Is This Fair? $7,600 to educate one student in Tiny!
By Al Taylor
Your Federation made a deputation to the Simcoe County Board of Education Finance Committee on March 16, 1995, demanding that the Board not increase education taxes. This is my second presentation in the last two years. Hopefully, the message is starting to get through.
Mayor Leads Protest
Mayor Anthony Lancia is in the forefront of opposition to unfair taxation. On the same evening, he, too, made a deputation to the Board urging the Finance Committee to “hold the line” on education taxes. His deputation was the first time, to anyone’s memory, that a Simcoe County Municipality has ever made a presentation to the Board. Also present from Tiny Township Council were: Deputy Mayor Doug Taylor and Councillor Susan Kronschnabl.
Also in attendance were approximately 40 persons supporting the Federation and Mayor Lancia’s deputations, including representatives from various Simcoe County ratepayer groups: Big Bay Point District Association, North Mara Beach Residents Association, Severn Township Ratepayers Association, Severn River Association of Property Owners, Eight Mile Point Trustees & Cottagers Association and Glenwood Beach Association.
The Hypothetical–Does “NO INCREASE” Really Mean NO INCREASE?
Subsequent to the deputations, the Simcoe Board of Education issued its report on the effect on local mill rates IF a “no increase” budget were adopted for 1995.
The mill rate for property owners in Port McNicoll would go up 5.2%. The mill rate in Tiny would go up over 3.19% and, in part of Old Tecumseth, the mill rate would actually go down 6.43%.
60% of the 60 local mill rates would go up and the rest would get a decrease. Now, remember that is based on a “No Increase” budget. If this isn’t new math, it must be new madness!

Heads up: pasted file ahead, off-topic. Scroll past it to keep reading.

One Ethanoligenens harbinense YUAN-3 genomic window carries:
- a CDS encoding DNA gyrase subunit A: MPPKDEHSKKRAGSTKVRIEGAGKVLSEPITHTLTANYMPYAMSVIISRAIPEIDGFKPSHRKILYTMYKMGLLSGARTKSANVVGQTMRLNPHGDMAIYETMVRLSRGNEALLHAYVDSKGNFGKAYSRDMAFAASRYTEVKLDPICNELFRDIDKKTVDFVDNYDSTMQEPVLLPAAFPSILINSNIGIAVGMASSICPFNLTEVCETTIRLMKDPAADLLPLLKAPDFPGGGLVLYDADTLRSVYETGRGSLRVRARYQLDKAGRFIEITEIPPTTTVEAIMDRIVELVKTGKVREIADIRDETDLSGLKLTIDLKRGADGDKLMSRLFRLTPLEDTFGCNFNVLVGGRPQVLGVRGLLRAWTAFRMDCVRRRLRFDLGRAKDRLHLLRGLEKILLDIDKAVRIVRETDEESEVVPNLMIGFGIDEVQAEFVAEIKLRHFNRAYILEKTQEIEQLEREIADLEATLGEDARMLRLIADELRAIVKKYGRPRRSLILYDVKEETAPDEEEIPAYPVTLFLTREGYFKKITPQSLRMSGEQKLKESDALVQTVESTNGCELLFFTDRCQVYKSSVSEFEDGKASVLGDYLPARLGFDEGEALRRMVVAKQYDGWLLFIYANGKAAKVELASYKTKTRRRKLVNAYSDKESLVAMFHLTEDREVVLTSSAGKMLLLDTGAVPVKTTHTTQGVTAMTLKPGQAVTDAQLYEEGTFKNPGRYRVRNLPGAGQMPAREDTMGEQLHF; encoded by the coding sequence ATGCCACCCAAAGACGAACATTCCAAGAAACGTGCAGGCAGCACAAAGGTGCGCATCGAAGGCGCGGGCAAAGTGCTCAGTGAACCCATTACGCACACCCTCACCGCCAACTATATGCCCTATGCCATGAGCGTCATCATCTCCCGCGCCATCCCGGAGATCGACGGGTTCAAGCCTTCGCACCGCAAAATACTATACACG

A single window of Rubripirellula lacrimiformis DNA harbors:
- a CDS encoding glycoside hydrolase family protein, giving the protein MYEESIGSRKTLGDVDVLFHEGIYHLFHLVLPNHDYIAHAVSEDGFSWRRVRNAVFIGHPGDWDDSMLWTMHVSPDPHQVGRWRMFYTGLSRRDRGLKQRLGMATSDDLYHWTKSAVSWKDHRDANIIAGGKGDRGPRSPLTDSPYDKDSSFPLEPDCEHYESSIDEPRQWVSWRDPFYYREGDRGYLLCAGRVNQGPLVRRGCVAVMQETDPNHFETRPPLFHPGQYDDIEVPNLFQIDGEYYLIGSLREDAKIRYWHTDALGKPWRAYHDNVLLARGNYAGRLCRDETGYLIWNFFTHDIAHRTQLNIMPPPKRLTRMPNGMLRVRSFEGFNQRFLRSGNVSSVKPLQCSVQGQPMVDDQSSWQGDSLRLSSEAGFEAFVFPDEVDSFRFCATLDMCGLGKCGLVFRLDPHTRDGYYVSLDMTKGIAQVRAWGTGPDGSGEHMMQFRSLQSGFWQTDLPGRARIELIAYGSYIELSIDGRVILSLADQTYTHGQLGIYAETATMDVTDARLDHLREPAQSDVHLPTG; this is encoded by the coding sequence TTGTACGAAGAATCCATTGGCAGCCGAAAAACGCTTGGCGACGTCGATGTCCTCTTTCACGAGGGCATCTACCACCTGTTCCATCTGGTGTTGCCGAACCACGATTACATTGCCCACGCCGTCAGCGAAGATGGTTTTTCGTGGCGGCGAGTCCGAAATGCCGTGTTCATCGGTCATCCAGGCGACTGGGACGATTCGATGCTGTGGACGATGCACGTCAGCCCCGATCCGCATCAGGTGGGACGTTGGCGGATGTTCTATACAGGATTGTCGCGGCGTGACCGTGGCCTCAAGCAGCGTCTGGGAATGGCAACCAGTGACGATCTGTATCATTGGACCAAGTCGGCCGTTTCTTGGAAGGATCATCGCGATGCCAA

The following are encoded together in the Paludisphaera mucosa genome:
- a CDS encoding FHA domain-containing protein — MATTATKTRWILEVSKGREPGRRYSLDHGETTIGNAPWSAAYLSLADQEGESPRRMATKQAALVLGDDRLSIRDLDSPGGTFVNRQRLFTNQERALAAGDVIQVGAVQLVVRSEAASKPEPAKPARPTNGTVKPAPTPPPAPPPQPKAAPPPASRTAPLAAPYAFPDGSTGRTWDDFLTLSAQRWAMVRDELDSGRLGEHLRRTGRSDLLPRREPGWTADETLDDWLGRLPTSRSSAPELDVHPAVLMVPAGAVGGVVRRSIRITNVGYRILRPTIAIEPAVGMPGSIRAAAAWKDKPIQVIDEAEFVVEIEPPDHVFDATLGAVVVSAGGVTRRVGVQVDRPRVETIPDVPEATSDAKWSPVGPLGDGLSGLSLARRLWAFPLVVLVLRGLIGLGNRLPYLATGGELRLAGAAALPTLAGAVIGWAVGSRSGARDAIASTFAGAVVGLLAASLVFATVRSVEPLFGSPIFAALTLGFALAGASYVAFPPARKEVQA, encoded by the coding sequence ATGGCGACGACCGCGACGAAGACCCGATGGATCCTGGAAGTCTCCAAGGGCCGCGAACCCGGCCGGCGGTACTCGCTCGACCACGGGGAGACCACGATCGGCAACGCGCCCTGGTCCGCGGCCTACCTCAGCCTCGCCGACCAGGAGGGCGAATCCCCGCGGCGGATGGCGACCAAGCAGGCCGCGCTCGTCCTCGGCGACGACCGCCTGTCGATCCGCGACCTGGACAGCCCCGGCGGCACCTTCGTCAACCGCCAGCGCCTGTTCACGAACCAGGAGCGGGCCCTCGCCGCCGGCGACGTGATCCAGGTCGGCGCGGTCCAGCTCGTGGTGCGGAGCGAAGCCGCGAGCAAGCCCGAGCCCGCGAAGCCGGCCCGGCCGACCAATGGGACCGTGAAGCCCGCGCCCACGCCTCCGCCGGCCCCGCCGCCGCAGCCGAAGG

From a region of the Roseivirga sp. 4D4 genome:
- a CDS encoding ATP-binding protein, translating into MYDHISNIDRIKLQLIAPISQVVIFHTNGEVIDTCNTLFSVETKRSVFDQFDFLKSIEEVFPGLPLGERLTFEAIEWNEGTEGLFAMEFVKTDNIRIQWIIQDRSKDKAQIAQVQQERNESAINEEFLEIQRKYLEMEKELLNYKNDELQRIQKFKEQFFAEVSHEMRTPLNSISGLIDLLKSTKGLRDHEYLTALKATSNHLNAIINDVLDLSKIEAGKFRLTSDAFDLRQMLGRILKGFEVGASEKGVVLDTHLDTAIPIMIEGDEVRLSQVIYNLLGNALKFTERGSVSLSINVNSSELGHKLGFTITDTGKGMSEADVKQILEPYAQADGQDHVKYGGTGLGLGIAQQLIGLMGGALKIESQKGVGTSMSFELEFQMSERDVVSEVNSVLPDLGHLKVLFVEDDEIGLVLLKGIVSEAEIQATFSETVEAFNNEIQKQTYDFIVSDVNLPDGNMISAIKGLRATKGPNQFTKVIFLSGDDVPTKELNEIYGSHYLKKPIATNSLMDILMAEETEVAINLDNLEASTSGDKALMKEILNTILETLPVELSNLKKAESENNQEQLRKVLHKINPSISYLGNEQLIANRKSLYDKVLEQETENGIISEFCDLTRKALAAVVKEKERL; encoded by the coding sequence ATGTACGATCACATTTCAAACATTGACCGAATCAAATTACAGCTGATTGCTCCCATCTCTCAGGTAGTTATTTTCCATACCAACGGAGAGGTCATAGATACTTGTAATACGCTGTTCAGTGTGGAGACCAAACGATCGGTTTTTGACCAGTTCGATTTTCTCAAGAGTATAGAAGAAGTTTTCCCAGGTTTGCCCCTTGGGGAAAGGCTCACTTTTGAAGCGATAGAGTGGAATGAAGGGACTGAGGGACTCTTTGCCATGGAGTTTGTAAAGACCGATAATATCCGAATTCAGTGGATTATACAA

In April, 1995, Jack Garner, Chairman of the Finance Committee, announced a 1.1% increase in education taxes. For Tiny Township residents, that translates into a 4.2% increase. Why? It is because of a so called “equalization formula” which no one can explain, but is a direct result of Tiny losing its important commercial tax base to Midland through restructuring. Midland’s education tax increase was 0.6%.
Is This Fair?
Tiny Township, according to Trustee Linda Carder, will pay the Board a whacking $3,800,000 for 500 township students! That’s $7,600 per student! Good grief, at those prices we could send them all to a private school and still save money.
Ms. Carey Moran, writing in the Midland Free Press on April 5, 1995, in an article (“Penny Wise, Pound Foolish”), wrote: “I would suggest that if you [Tiny ratepayers] don’t want to pay the school tax, sell your property to someone who will and go back to where you came from.” [Ms. Moran’s perspective is that of a mother of three (3) young children.]
Imagine, if we were not here, who would pay the taxes? We, Tiny residents who have the burden, resent Tiny’s residents being verbally trashed when we pay more than our fair share of education taxes.
Your Federation is committed, more than ever, to bring sanity and fairness to education taxes.